This campaign, which included the establishment of the Kenya Anti-Corruption Authority in 1999, made Kenya one of the most appealing countries for investment in Sub-Saharan Africa moving into the 21st century.
“Kenya is a clear example of where it is possible to do business, relatively easily, compared to other African countries where governments have not taken the necessary steps to reform their economies,” said Chestnutt.
Beyond economic conditions, Chestnutt says that Kenya has strong human capital, which makes it much easier for Aldwych to execute one of the main tenets of its business model: involve the local partner as much as possible, unless a particular skill is missing.
“Kenya has a highly skilled workforce,” says Chestnutt. “It has very strong universities. You’ve got a great pool of young graduates. So, it’s only when you need, for example, skills for turbine construction – skills that aren’t readily available – that you need to bring people in from overseas.”
However, for all its strengths, Kenya also provides an example of what Chestnutt says is perhaps the most difficult aspect of conducting business in Africa: lengthy delays caused by political instability.
In 2006, Aldwych become involved in the development of the Rabai diesel power plant located 20 kilometres outside Mombasa, Kenya. During the initial stages of development in 2007, Kenya fell into a widespread political crisis, following the disputed results of the presidential election held in December of that year.
The turmoil, which left over a thousand dead and displaced hundreds of thousands more, caused DFIs to suspend their involvement until there was some sort of evidence that stability would return.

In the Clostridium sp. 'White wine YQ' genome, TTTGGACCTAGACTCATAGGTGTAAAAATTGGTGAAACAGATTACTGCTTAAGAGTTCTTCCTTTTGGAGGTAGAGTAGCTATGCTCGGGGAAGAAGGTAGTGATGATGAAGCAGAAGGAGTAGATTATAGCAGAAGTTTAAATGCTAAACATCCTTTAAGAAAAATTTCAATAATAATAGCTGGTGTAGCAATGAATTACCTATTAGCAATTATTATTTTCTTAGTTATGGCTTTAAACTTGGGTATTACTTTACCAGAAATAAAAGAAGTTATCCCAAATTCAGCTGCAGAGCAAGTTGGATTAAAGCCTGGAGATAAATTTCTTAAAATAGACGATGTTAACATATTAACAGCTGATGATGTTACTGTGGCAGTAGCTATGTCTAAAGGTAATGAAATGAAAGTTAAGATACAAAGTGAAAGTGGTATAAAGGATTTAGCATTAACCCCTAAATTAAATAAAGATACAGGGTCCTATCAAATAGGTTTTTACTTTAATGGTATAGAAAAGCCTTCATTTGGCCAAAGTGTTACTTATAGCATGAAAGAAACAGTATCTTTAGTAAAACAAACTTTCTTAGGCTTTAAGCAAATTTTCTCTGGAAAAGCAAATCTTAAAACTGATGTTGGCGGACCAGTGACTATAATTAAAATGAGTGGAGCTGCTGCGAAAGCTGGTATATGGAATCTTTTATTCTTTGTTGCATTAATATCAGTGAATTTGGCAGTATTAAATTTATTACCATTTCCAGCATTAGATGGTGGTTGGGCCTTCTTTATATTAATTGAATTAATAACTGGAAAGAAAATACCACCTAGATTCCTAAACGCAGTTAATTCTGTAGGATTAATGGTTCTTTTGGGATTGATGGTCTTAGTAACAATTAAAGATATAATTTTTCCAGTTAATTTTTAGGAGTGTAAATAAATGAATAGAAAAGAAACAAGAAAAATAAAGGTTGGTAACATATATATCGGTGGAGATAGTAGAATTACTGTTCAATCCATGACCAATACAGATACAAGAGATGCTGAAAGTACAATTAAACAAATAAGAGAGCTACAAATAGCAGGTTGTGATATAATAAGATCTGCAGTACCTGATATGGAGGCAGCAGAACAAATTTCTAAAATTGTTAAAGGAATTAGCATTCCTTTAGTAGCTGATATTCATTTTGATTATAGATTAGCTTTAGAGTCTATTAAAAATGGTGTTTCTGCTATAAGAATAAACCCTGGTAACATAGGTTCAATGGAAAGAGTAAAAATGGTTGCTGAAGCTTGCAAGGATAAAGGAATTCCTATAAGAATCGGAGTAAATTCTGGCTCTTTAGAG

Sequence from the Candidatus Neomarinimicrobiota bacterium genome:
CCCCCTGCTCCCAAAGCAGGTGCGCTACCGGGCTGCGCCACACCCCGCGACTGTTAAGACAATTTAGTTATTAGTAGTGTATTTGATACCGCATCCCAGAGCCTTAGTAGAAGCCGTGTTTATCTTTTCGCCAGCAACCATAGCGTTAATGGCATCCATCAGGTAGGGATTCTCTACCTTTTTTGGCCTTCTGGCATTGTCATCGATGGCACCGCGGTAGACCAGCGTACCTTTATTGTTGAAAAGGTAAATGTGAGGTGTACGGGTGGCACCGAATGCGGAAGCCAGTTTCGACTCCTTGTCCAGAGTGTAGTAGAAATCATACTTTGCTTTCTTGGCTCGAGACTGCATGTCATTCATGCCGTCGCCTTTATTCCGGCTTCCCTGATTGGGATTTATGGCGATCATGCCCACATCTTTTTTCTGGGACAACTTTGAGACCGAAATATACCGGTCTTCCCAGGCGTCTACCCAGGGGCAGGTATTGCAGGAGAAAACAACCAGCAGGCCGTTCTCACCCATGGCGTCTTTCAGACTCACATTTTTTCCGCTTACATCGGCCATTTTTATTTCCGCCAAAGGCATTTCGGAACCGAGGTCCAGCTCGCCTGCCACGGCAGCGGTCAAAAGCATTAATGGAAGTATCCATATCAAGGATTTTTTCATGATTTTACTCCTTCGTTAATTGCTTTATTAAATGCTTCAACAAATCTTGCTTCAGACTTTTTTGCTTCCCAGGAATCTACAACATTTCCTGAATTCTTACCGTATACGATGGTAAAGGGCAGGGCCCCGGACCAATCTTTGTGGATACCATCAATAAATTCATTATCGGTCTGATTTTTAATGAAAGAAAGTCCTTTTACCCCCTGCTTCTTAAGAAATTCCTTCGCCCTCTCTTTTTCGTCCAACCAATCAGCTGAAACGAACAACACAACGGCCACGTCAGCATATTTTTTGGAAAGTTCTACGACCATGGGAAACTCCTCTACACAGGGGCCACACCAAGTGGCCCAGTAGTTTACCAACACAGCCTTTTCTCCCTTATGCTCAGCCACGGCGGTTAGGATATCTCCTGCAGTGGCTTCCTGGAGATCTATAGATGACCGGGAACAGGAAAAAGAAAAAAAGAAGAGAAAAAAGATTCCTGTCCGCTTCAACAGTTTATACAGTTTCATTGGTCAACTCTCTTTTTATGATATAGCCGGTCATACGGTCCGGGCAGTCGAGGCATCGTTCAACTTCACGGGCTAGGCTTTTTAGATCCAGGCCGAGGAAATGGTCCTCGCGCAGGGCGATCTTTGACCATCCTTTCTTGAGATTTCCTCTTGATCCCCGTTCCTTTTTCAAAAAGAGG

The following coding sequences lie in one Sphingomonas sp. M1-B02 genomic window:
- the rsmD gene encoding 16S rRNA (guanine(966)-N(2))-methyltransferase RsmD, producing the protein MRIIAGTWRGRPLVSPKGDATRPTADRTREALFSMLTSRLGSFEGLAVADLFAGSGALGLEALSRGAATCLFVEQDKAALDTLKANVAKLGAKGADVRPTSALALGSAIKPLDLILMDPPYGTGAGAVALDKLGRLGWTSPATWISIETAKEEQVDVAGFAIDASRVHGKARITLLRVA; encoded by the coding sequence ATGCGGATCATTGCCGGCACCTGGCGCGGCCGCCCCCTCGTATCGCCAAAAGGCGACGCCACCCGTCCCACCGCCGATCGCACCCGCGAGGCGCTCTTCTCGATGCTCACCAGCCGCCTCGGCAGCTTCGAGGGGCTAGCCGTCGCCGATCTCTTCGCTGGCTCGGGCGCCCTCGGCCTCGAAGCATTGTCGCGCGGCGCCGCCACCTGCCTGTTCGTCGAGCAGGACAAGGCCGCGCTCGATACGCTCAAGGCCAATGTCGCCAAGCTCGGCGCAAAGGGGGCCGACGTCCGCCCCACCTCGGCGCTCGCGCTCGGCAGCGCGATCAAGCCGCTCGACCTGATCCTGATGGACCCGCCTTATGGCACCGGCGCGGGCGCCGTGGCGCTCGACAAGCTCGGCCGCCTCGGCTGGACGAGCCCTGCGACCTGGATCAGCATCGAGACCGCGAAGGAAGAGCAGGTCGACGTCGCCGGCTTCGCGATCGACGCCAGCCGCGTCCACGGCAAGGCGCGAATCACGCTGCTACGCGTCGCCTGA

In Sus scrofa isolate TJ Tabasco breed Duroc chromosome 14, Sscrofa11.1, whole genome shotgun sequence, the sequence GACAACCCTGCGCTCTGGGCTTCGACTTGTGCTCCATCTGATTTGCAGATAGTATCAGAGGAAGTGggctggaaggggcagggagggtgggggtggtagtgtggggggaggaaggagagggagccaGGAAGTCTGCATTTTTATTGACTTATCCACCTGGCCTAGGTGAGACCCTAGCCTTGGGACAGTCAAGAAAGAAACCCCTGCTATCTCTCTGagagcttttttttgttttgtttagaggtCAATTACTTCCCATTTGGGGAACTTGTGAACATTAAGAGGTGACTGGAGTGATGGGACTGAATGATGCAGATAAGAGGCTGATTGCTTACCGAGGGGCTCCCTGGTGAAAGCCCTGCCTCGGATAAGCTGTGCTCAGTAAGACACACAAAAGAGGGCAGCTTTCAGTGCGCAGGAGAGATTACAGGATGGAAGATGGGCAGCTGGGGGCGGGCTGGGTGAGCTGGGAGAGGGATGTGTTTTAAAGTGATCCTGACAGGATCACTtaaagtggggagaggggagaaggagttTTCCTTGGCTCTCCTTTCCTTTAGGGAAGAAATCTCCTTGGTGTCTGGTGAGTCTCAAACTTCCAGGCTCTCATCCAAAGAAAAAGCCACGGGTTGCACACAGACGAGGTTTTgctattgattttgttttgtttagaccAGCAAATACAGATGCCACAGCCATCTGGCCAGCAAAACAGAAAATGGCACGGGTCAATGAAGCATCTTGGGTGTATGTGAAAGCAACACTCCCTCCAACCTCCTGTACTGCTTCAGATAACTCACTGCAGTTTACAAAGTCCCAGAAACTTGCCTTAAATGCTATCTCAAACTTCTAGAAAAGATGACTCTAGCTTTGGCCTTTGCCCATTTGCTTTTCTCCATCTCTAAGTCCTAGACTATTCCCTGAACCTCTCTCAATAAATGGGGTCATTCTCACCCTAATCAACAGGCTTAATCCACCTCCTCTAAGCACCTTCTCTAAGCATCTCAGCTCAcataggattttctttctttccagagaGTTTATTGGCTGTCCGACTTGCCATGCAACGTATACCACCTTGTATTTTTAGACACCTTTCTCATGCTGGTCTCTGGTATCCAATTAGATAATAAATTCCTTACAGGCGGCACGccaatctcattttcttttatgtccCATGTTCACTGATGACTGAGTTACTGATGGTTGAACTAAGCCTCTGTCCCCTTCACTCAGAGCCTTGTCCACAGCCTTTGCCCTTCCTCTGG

“There was a period of time when things were looking very shaky,” Mr Chestnutt recalled. “What the DFIs were waiting for was some indication that democracy would prevail.”
Ultimately, Chestnutt says the situation was resolved, the DFIs re-engaged in the project, and it was completed by 2009.
The shift towards renewables
Completing a project in the most cost-effective manner possible is one of Aldwych’s most defining qualities. While it will never sacrifice the quality of a development in order to limit expense, when approaching a project, Aldwych will work to ensure that it utilises the strengths of the host country.
“The technology used in a particular project is fairly driven by the geography of the site and the natural resources available in the country,” Chestnutt explained. “For example, if a country doesn’t have a good solar profile, or doesn’t have much by way of wind, but does have a lot of coal, then clean coal would be the best option for that country.”
After not finding a sensible opportunity to use renewable power for the first five years of business, Aldwych finally found an opportunity to engage in the development of a sustainable power project.
In 2010, the Dutch wind power firm KP&P approached Aldwych about becoming a partner in the development of a wind farm on the shores of Lake Turkana.
Located at a point on the shoreline renowned for its constant high winds, Chestnutt says the Lake Turkana Wind Power Project can transform Kenya’s power grid. The plant will have a potential power generating capacity of 310 MW – 20 per cent of Kenya’s current capacity. Scheduled to go on line by mid 2015, the plant represents the largest single private investment in Kenya’s history, according to the project’s website.
For Aldwych, this project represents the beginning of a new emphasis on renewable technology, Chestnutt says, one that shifts in response to market behaviour.
“There is a clear preference, from the development financing community, for renewable projects,” Mr Chestnutt said. “It’s easier to push through a renewable project than a thermal project, simply because you have the environmental advantages.”
By Milton Lindsay 2013